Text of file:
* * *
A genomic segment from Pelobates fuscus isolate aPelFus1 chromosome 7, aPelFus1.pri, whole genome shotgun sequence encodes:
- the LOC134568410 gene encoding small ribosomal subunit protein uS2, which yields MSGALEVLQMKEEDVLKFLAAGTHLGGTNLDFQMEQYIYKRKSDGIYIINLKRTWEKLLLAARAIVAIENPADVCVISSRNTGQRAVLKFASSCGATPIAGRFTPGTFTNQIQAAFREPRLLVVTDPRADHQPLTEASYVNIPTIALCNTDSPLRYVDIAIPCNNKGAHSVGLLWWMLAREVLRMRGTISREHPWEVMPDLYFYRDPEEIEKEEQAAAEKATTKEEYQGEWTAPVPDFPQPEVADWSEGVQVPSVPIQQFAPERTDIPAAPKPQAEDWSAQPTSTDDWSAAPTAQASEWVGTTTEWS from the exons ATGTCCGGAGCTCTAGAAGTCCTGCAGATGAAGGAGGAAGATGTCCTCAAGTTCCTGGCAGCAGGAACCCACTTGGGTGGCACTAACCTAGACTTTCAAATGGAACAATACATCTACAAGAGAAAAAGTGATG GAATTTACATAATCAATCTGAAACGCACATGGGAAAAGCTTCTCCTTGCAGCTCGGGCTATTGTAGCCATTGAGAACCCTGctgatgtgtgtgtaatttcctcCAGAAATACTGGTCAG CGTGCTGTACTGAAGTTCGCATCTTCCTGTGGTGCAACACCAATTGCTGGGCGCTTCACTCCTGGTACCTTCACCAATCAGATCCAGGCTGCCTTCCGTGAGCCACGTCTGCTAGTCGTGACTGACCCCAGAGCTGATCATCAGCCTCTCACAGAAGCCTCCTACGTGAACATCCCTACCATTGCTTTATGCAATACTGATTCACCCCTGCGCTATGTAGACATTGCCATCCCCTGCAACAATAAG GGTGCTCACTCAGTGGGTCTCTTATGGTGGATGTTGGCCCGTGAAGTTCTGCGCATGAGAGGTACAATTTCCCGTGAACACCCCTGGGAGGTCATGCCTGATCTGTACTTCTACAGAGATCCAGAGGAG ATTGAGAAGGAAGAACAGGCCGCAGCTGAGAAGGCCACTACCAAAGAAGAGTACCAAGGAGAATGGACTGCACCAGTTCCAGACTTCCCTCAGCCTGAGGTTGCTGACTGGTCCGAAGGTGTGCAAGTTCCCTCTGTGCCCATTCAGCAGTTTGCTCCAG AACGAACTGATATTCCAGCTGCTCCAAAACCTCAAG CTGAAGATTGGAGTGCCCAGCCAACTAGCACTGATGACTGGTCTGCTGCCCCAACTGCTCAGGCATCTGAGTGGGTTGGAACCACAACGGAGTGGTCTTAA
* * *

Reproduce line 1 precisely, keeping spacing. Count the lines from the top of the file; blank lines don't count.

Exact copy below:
A genomic segment from Pelobates fuscus isolate aPelFus1 chromosome 7, aPelFus1.pri, whole genome shotgun sequence encodes: